(52)The types of open space categorised as accessible greenspace are listed in paragraph 1.26. Additional need for accessible green space that arises from new development may be met by provision of a combination of suitable open space types. Clearly, some types cannot be created within new developments, for example closed churchyards, however off-site contributions may be used to increase the capacity of suitably located of any type of accessible greenspace

The additional need arising from residential developments will be calculated using estimated occupancy rates given in the KCC paper’ Demographic Forecasts Dover District
Council, April 2010’, or a subsequent document. A worked example is presented in Tables 1.3 and 1.4, which calculates the open space needs arising from a hypothetical development of 100 units built to the Core Strategy housing mix. For very large applications, more detailed population modelling may be necessary to obtain predicted age structure, in order to utilise the Sport England Playing Pitch Model.
Table 1.3 Example calculation of the population arising from a new development
Dwelling Type Occupancy Rate Number of Units
Number of
1 bed flats 1.247 15 19
2 bed houses 2.112 35 74
3 bed houses 2.621 40 105
4 bed houses 3.245 10 32
    Total 230
Table 1.4 Example calculation of the open space need arising from a new development
Open Space Type
Qualitative standard (Ha per thousand population)
Number of New
Open Space
Accessible Green Space 2.22 230 0.51
Outdoor Sports Facilities 1.17 230 0.27
Childrens Equipped Play Space 0.06 230 0.01
Allotments/ Community Gardens 0.21 230 0.05
    Total 0.84


These open space needs may be met by new provision on-site. Alternatively, the standards will be applied to determine whether facilities already exist within an acceptable distance and whether sufficient capacity exists in them to accommodate the additional demand. In most cases it will be possible to provide at least some of the accessible green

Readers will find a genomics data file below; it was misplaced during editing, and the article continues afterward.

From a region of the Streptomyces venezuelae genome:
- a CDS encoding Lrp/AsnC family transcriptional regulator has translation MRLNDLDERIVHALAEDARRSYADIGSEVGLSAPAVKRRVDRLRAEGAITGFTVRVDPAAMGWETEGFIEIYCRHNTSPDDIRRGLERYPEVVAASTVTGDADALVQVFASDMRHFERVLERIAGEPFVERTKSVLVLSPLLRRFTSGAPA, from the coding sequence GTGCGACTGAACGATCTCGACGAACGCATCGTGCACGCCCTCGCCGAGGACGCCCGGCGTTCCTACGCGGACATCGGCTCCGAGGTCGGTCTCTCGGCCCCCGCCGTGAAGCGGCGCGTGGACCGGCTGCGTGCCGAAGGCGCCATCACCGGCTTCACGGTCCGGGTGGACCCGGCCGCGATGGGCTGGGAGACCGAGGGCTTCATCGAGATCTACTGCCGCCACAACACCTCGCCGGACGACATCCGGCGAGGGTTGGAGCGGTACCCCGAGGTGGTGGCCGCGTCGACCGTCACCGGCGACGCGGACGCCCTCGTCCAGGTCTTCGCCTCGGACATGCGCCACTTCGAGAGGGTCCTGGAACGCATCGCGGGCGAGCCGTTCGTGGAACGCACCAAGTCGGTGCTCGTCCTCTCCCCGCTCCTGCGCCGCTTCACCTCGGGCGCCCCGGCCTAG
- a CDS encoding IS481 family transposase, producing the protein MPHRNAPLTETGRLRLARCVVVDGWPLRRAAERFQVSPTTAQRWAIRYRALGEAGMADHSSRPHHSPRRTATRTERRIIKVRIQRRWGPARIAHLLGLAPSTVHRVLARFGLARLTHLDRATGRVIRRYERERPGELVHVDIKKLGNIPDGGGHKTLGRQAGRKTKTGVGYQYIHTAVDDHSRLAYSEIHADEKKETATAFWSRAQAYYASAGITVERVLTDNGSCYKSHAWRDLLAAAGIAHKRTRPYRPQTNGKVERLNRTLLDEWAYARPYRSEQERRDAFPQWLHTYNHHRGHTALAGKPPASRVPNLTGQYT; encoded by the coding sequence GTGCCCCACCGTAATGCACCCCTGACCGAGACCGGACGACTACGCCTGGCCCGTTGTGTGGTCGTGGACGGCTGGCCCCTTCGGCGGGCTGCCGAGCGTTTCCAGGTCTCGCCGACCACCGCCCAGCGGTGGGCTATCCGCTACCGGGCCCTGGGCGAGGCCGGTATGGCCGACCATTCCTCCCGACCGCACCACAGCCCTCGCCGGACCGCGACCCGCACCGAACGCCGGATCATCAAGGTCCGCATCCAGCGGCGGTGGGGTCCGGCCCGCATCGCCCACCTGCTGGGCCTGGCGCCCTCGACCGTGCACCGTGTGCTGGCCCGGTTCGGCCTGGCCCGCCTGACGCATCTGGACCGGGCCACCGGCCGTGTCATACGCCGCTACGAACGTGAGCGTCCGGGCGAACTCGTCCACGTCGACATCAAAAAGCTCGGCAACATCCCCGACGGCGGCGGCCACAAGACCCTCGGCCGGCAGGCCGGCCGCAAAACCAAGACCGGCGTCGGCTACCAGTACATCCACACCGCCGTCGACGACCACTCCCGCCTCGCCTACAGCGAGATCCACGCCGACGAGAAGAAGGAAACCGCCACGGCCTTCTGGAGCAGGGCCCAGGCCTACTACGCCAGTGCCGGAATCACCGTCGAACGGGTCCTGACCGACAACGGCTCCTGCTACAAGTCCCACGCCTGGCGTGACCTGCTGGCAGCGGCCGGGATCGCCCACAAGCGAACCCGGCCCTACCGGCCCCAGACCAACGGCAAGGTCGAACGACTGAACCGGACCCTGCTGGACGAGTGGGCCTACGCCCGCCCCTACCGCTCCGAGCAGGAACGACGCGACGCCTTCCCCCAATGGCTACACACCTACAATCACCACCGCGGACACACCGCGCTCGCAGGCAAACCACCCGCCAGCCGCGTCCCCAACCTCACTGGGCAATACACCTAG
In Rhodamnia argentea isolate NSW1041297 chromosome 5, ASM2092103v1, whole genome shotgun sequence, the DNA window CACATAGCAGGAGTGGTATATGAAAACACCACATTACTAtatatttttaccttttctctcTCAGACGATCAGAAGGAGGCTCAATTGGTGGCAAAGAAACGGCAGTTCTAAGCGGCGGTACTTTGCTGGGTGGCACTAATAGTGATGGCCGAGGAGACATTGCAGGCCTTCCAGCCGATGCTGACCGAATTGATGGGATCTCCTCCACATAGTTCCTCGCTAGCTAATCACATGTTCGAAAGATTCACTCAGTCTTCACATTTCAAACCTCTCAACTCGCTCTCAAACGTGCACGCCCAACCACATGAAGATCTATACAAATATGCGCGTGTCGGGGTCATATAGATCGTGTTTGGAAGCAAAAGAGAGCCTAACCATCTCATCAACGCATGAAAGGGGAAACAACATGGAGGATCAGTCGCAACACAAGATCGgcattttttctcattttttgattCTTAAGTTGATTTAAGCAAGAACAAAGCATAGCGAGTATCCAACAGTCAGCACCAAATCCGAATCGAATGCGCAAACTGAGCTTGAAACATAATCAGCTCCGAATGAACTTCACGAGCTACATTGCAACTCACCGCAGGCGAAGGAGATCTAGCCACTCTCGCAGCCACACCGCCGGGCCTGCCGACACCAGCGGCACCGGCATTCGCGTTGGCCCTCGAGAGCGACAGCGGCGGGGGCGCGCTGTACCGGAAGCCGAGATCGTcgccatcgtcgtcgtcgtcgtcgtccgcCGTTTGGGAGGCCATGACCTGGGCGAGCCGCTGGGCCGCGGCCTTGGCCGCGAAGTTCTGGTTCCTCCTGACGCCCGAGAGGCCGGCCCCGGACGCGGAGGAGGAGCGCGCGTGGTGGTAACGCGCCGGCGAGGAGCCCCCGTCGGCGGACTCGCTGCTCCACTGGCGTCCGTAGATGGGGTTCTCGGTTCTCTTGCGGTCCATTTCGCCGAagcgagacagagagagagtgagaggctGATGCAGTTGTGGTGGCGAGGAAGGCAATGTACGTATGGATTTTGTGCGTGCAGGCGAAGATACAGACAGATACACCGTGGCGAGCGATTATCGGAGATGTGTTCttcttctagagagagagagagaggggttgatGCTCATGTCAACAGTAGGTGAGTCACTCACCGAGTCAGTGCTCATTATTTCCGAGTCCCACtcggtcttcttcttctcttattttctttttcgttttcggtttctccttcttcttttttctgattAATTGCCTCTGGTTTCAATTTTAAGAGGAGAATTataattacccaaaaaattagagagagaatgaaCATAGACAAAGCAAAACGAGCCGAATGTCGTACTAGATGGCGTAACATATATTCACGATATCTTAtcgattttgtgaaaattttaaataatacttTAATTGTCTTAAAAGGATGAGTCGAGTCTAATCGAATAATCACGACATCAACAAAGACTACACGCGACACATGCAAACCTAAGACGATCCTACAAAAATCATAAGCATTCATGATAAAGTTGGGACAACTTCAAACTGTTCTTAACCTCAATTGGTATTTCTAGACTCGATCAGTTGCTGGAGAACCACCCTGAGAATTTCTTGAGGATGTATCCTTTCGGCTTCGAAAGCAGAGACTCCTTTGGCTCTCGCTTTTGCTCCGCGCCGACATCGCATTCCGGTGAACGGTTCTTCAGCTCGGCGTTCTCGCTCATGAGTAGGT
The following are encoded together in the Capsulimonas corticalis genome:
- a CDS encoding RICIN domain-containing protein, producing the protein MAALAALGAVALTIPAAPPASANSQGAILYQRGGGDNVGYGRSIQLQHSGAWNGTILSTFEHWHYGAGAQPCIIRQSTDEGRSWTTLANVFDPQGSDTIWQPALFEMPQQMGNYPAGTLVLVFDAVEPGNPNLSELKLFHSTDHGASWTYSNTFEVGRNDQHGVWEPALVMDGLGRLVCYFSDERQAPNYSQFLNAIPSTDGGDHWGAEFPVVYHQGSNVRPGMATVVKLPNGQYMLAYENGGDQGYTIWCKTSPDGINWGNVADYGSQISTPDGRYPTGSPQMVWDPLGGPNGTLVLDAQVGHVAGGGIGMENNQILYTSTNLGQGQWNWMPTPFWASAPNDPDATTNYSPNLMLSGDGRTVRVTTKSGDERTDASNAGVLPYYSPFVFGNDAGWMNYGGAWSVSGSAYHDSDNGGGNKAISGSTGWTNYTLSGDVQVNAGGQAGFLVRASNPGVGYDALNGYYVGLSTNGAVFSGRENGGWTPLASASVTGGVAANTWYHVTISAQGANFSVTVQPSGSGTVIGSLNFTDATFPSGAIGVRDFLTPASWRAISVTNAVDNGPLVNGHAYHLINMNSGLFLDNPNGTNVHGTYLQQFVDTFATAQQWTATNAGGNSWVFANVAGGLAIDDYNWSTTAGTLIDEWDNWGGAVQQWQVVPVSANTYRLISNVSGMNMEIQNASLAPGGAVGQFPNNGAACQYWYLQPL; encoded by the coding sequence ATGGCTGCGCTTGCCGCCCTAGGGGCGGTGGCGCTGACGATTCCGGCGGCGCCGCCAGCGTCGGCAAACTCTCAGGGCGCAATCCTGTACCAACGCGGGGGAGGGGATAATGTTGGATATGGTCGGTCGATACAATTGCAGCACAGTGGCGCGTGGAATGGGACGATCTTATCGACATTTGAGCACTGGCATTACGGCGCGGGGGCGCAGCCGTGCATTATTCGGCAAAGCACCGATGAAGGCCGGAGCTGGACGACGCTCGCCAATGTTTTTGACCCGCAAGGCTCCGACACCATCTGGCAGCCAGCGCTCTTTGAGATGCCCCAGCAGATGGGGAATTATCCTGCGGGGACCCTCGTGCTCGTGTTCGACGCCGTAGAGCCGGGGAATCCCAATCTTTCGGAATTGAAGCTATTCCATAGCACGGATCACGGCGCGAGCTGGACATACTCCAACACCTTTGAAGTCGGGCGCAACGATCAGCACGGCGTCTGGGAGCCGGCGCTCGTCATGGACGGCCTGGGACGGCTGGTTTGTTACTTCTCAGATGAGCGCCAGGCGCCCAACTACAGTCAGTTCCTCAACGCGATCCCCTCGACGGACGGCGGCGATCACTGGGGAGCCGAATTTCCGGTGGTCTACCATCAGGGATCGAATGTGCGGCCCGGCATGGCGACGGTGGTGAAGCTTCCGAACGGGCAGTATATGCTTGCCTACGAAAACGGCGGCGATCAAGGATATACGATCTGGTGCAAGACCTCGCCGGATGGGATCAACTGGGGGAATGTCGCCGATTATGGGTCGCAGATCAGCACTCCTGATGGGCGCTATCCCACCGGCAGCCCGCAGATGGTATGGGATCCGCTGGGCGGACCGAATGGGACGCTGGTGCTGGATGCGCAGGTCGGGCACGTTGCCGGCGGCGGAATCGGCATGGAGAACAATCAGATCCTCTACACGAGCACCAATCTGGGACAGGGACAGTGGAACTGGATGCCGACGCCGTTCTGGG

space within developments especially where fifteen or more houses are proposed. If the accessible green space is designed to be playable this would meet the need previously
catered for by Local Areas for Play. Spare capacities and deficiencies of outdoor sports facilities within the district’s three subareas are discussed in the adopted 'Playing Pitch and Outdoor Sports Facilities Strategy’, which includes an analysis of provision based on the Sport England Playing Pitch Model (PPM) that utilises supply and demand data. Demand for children’s equipped play areas is presumed to exist in all urban areas(53), information on supply is presented in ‘Review of Play Area Provision 2012-2026'. Open space projects are being delivered all the time, so it will be necessary to check if provision local to the development has changed since the most recent strategy was published.
(53) See discussion at paragraph 8.18 of Open Space Policy and Standards consultation (PS03)
Out-of-town commercial developments on allocated sites are covered by site-specific policies that consider issues such as the impact on nearby natural and semi-natural green infrastructure and appropriate provision of green corridors and landscaping. For example Policy LA2 applies to Phases II and III of White Cliffs Business Park in Whitfield. It sets out